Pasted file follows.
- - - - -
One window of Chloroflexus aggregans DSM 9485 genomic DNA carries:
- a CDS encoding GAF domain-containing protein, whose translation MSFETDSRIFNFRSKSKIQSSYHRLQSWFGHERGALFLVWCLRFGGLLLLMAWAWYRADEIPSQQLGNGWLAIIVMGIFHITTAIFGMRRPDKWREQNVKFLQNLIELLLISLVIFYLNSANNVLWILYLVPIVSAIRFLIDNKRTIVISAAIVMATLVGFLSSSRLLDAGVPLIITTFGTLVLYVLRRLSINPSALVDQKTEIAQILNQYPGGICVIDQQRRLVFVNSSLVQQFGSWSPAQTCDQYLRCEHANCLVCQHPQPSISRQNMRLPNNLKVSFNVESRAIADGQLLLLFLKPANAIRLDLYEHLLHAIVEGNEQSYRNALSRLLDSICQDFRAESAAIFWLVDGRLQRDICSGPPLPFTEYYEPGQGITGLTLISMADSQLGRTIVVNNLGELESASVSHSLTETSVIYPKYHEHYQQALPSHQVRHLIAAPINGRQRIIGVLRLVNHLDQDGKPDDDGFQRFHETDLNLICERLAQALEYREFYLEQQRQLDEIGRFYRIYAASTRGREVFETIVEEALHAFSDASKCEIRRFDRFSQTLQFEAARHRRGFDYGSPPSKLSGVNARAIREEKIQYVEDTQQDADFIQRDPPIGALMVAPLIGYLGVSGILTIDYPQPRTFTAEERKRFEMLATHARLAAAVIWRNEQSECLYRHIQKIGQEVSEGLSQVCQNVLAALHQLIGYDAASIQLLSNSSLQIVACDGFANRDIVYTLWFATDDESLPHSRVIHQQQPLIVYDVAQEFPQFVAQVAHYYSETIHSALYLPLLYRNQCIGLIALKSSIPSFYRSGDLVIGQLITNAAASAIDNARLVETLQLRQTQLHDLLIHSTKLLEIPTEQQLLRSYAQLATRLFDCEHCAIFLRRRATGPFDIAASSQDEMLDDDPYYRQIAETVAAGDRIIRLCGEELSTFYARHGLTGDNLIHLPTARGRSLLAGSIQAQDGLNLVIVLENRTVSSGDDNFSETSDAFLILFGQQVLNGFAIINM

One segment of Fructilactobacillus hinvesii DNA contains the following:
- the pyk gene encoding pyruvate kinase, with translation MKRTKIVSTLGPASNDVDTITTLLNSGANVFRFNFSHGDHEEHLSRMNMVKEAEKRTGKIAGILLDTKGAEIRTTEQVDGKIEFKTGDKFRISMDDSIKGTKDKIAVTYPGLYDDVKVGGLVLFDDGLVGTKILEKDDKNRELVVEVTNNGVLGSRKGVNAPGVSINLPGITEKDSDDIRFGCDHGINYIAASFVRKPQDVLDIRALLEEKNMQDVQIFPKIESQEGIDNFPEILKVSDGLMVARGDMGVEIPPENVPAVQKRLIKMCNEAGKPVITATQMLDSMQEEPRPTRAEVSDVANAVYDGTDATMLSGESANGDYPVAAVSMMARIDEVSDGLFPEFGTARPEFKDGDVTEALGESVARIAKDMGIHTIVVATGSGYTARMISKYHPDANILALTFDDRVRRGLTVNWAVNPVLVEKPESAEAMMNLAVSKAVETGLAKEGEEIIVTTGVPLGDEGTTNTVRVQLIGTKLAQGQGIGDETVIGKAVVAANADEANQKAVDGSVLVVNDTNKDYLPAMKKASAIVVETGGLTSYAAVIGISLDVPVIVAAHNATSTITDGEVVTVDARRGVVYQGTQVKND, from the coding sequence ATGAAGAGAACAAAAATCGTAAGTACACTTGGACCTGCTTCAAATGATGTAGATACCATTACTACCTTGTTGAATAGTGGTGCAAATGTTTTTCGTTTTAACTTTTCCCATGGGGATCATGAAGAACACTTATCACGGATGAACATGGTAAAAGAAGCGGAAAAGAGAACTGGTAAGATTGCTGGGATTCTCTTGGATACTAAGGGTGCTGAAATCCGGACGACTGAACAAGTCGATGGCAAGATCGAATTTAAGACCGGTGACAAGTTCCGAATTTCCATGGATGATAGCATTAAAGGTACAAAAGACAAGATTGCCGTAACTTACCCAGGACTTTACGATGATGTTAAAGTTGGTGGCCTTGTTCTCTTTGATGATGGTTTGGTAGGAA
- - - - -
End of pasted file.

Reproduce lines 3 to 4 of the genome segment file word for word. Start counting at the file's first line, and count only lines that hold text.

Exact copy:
One segment of Fructilactobacillus hinvesii DNA contains the following:
- the pyk gene encoding pyruvate kinase, with translation MKRTKIVSTLGPASNDVDTITTLLNSGANVFRFNFSHGDHEEHLSRMNMVKEAEKRTGKIAGILLDTKGAEIRTTEQVDGKIEFKTGDKFRISMDDSIKGTKDKIAVTYPGLYDDVKVGGLVLFDDGLVGTKILEKDDKNRELVVEVTNNGVLGSRKGVNAPGVSINLPGITEKDSDDIRFGCDHGINYIAASFVRKPQDVLDIRALLEEKNMQDVQIFPKIESQEGIDNFPEILKVSDGLMVARGDMGVEIPPENVPAVQKRLIKMCNEAGKPVITATQMLDSMQEEPRPTRAEVSDVANAVYDGTDATMLSGESANGDYPVAAVSMMARIDEVSDGLFPEFGTARPEFKDGDVTEALGESVARIAKDMGIHTIVVATGSGYTARMISKYHPDANILALTFDDRVRRGLTVNWAVNPVLVEKPESAEAMMNLAVSKAVETGLAKEGEEIIVTTGVPLGDEGTTNTVRVQLIGTKLAQGQGIGDETVIGKAVVAANADEANQKAVDGSVLVVNDTNKDYLPAMKKASAIVVETGGLTSYAAVIGISLDVPVIVAAHNATSTITDGEVVTVDARRGVVYQGTQVKND, from the coding sequence ATGAAGAGAACAAAAATCGTAAGTACACTTGGACCTGCTTCAAATGATGTAGATACCATTACTACCTTGTTGAATAGTGGTGCAAATGTTTTTCGTTTTAACTTTTCCCATGGGGATCATGAAGAACACTTATCACGGATGAACATGGTAAAAGAAGCGGAAAAGAGAACTGGTAAGATTGCTGGGATTCTCTTGGATACTAAGGGTGCTGAAATCCGGACGACTGAACAAGTCGATGGCAAGATCGAATTTAAGACCGGTGACAAGTTCCGAATTTCCATGGATGATAGCATTAAAGGTACAAAAGACAAGATTGCCGTAACTTACCCAGGACTTTACGATGATGTTAAAGTTGGTGGCCTTGTTCTCTTTGATGATGGTTTGGTAGGAA